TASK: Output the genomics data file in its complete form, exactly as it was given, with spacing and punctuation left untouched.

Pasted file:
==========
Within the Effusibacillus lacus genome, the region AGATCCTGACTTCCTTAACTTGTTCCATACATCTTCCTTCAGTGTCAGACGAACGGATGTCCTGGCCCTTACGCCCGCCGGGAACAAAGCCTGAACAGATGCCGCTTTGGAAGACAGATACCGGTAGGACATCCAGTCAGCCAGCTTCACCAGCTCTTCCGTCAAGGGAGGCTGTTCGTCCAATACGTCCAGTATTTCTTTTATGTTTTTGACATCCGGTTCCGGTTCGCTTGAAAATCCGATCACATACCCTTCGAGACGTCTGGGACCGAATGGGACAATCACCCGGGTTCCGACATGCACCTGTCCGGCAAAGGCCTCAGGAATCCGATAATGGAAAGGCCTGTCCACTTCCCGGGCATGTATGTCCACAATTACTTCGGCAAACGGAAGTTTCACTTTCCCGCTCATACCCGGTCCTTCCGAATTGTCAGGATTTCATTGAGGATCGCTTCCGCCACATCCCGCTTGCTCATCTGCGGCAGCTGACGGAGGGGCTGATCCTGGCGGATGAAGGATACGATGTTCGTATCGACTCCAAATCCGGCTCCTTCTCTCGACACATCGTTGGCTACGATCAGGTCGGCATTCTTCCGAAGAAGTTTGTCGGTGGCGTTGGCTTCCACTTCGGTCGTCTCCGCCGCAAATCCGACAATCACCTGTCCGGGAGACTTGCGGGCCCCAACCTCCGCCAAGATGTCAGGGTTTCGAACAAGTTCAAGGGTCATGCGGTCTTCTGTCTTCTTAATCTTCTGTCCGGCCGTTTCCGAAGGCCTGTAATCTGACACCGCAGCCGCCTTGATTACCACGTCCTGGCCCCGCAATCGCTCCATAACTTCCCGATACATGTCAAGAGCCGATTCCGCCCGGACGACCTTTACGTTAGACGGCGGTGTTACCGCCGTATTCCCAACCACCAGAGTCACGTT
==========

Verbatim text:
Within the Effusibacillus lacus genome, the region AGATCCTGACTTCCTTAACTTGTTCCATACATCTTCCTTCAGTGTCAGACGAACGGATGTCCTGGCCCTTACGCCCGCCGGGAACAAAGCCTGAACAGATGCCGCTTTGGAAGACAGATACCGGTAGGACATCCAGTCAGCCAGCTTCACCAGCTCTTCCGTCAAGGGAGGCTGTTCGTCCAATACGTCCAGTATTTCTTTTATGTTTTTGACATCCGGTTCCGGTTCGCTTGAAAATCCGATCACATACCCTTCGAGACGTCTGGGACCGAATGGGACAATCACCCGGGTTCCGACATGCACCTGTCCGGCAAAGGCCTCAGGAATCCGATAATGGAAAGGCCTGTCCACTTCCCGGGCATGTATGTCCACAATTACTTCGGCAAACGGAAGTTTCACTTTCCCGCTCATACCCGGTCCTTCCGAATTGTCAGGATTTCATTGAGGATCGCTTCCGCCACATCCCGCTTGCTCATCTGCGGCAGCTGACGGAGGGGCTGATCCTGGCGGATGAAGGATACGATGTTCGTATCGACTCCAAATCCGGCTCCTTCTCTCGACACATCGTTGGCTACGATCAGGTCGGCATTCTTCCGAAGAAGTTTGTCGGTGGCGTTGGCTTCCACTTCGGTCGTCTCCGCCGCAAATCCGACAATCACCTGTCCGGGAGACTTGCGGGCCCCAACCTCCGCCAAGATGTCAGGGTTTCGAACAAGTTCAAGGGTCATGCGGTCTTCTGTCTTCTTAATCTTCTGTCCGGCCGTTTCCGAAGGCCTGTAATCTGACACCGCAGCCGCCTTGATTACCACGTCCTGGCCCCGCAATCGCTCCATAACTTCCCGATACATGTCAAGAGCCGATTCCGCCCGGACGACCTTTACGTTAGACGGCGGTGTTACCGCCGTATTCCCAACCACCAGAGTCACGTT